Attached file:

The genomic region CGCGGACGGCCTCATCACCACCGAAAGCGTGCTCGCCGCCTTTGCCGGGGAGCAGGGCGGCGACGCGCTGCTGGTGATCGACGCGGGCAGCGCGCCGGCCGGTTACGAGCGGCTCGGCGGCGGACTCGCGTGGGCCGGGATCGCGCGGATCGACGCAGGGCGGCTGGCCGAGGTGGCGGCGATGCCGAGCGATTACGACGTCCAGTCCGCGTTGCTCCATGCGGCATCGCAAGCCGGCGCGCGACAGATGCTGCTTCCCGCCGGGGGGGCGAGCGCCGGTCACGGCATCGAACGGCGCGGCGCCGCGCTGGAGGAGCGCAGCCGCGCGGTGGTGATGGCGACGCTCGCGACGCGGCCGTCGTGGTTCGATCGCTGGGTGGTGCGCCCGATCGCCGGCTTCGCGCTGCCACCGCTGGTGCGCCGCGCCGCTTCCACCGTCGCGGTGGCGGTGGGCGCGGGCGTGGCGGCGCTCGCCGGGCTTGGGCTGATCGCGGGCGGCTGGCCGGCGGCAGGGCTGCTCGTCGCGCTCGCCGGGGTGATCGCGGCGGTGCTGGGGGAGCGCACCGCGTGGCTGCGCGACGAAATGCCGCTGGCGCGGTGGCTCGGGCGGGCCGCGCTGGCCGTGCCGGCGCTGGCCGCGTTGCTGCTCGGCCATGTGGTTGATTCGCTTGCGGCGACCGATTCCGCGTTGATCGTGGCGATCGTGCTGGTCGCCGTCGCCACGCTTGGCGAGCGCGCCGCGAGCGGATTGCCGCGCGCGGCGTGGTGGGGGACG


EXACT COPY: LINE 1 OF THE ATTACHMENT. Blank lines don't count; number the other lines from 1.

The genomic region CGCGGACGGCCTCATCACCACCGAAAGCGTGCTCGCCGCCTTTGCCGGGGAGCAGGGCGGCGACGCGCTGCTGGTGATCGACGCGGGCAGCGCGCCGGCCGGTTACGAGCGGCTCGGCGGCGGACTCGCGTGGGCCGGGATCGCGCGGATCGACGCAGGGCGGCTGGCCGAGGTGGCGGCGATGCCGAGCGATTACGACGTCCAGTCCGCGTTGCTCCATGCGGCATCGCAAGCCGGCGCGCGACAGATGCTGCTTCCCGCCGGGGGGGCGAGCGCCGGTCACGGCATCGAACGGCGCGGCGCCGCGCTGGAGGAGCGCAGCCGCGCGGTGGTGATGGCGACGCTCGCGACGCGGCCGTCGTGGTTCGATCGCTGGGTGGTGCGCCCGATCGCCGGCTTCGCGCTGCCACCGCTGGTGCGCCGCGCCGCTTCCACCGTCGCGGTGGCGGTGGGCGCGGGCGTGGCGGCGCTCGCCGGGCTTGGGCTGATCGCGGGCGGCTGGCCGGCGGCAGGGCTGCTCGTCGCGCTCGCCGGGGTGATCGCGGCGGTGCTGGGGGAGCGCACCGCGTGGCTGCGCGACGAAATGCCGCTGGCGCGGTGGCTCGGGCGGGCCGCGCTGGCCGTGCCGGCGCTGGCCGCGTTGCTGCTCGGCCATGTGGTTGATTCGCTTGCGGCGACCGATTCCGCGTTGATCGTGGCGATCGTGCTGGTCGCCGTCGCCACGCTTGGCGAGCGCGCCGCGAGCGGATTGCCGCGCGCGGCGTGGTGGGGGACG